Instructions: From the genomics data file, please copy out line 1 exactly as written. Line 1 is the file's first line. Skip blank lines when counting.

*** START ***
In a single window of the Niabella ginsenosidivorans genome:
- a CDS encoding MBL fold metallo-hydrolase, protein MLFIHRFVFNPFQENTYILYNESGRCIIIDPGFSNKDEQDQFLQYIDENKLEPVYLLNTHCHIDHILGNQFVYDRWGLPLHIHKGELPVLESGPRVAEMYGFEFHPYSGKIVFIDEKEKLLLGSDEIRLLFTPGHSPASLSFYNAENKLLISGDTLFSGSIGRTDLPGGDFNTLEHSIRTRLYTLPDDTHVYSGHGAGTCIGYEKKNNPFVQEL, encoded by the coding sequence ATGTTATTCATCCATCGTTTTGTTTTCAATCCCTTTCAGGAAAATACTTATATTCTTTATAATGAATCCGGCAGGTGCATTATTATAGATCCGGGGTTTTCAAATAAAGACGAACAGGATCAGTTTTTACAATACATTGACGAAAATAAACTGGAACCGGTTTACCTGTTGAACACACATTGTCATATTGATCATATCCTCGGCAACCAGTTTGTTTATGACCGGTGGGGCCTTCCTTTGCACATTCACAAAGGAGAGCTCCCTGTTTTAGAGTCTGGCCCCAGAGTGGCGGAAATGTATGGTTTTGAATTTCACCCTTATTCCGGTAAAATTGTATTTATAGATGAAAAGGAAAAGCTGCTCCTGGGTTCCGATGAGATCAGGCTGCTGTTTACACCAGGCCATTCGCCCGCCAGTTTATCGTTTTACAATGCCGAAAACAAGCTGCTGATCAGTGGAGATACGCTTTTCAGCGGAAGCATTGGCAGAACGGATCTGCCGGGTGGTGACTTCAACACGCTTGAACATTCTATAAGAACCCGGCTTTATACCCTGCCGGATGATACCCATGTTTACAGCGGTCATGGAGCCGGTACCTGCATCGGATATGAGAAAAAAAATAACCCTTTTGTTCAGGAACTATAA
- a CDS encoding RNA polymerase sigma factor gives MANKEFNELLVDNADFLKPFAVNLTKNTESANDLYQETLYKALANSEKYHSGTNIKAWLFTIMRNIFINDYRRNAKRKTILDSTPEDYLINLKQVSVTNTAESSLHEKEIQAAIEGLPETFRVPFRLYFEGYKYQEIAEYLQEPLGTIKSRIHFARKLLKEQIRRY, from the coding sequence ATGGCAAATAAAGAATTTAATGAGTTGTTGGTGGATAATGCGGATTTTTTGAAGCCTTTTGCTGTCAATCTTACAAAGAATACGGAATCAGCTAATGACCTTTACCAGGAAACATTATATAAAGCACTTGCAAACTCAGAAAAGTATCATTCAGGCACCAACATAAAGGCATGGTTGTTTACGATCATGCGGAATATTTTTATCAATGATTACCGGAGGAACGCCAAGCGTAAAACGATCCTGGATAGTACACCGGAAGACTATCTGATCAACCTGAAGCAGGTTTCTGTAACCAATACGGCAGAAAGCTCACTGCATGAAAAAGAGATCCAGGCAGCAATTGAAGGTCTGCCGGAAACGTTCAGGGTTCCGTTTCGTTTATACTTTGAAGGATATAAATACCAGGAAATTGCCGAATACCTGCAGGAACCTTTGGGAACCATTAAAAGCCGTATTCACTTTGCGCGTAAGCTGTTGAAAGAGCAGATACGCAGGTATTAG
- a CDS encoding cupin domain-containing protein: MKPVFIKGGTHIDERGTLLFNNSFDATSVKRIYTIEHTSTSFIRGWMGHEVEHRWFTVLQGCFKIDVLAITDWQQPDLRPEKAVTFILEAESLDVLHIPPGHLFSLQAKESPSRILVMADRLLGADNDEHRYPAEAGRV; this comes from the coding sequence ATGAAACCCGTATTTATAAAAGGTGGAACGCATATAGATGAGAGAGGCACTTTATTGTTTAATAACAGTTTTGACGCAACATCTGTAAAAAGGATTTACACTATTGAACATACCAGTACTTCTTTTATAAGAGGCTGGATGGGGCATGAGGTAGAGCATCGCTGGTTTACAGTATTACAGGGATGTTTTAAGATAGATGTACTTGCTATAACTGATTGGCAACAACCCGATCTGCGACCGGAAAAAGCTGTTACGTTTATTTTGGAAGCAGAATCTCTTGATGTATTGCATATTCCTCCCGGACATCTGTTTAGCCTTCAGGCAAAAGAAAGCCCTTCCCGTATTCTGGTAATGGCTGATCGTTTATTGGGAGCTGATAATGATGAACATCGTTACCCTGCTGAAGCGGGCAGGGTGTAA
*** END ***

In a single window of the Niabella ginsenosidivorans genome: